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From Christian Schneider <ch...@die-schneider.net>
Subject Re: Idea: Allow users to patch feature files
Date Thu, 28 Feb 2013 09:03:29 GMT
Exactly. I think the mapping is ideal for hotfix scenarios where you 
find a problem late and need to solve it in production.
In this case you do not have time for long release processes.

Especially when a bug is in a low level library it can easily lead to 
the following release deps:

- release aries module
- update and release cxf
- update and release camel

This process will take at least about two weeks. In practice I would 
expect at least a month.

With the mapping you can either wait for the aries release and then do 
the mapping or do the patch release in house and do the mapping.

This will make the time to production go down from a month to a few 
hours to days.

As the mapping is separate from the artifacts it is easy to document and 
revert. We only have to deliver some debugging tools that show where the 
affects artifacts. Then I think this is absolutely manageable and of 
course no admin has to use the mapping. It is just an additional tool 
that can help in some cases.


On 27.02.2013 23:01, Daniel Kulp wrote:
> After sitting through a series of security related talks this morning and then some chats
with folks at lunch, there is another important use case for the mapping:
> Lets pretend a very major security bug or performance issue or similar is found (and
made public) in a particular version of a library.   There is a newer patch version of that
bundle available that fixes that particular issue.   We need to make sure that the old version
is NEVER loaded into the container.  Whenever encountered, we need to make sure all references
to that old version are automatically mapped to the new version.   Without some sort of URL
mapping, how could that be accomplished?  (No OBR here)
> As a concrete example of this:  Woodstox 4.1.3 has a severe performance issue in it.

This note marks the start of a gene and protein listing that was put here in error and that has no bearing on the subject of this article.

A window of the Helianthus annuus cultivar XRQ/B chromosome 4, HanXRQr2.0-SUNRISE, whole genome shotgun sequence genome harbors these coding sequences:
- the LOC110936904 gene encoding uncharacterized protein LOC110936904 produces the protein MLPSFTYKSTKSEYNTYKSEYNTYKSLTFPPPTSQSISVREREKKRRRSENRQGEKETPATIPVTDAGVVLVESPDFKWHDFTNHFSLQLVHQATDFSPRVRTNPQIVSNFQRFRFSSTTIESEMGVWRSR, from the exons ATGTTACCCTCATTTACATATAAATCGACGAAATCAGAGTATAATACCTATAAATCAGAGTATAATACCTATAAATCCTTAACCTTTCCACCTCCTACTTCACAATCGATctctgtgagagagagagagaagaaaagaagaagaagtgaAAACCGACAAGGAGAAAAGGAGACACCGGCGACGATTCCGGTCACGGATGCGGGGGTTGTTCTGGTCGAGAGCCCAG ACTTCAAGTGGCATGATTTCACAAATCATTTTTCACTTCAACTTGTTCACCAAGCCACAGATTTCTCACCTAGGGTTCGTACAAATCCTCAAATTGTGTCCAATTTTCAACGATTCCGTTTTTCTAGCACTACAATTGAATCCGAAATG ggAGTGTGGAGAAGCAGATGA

However, a bunch of features files did reference it as it was the latest for a while.  I'd
like some way to say "don't ever load 4.1.3, always replace it with 4.1.4".  I don't consider
editing anything in system a valid solution.
> Thoughts?
> Dan
> On Feb 27, 2013, at 12:56 PM, Achim Nierbeck <bcanhome@googlemail.com> wrote:
>> I second Andreas and Guillaume here,
>> this is going to open the gates to Hell and I'm sure I don't want to go
>> that road :)
>> The idea of creating a small set of tools to improve this sounds much more
>> reasonable.
>> And as Filippo already said, how do you want to make sure you have a
>> valid artifact deployed in operations if someone mis-uses this, who has
>> been in
>> charge of breaking the operational system?
>> regards, Achim
>> 2013/2/27 Andreas Pieber <anpieber@gmail.com>
>>> I have to admit one thing: all of those ideas (as summed up nicely by
>>> Ioannis) sound VERY tempting. They would solve some of the problems we're
>>> facing in production and would definitely help many people.
>>> BUT I'm definitely with Guillaume. This feels like we're opening the gates
>>> to Hell introducing a LOT of possible problems which are anything than
>>> intuitive!
>>> Wouldn't it be easier providing the tooling providing the correct
>>> features.xml files manually? For example I could think of something like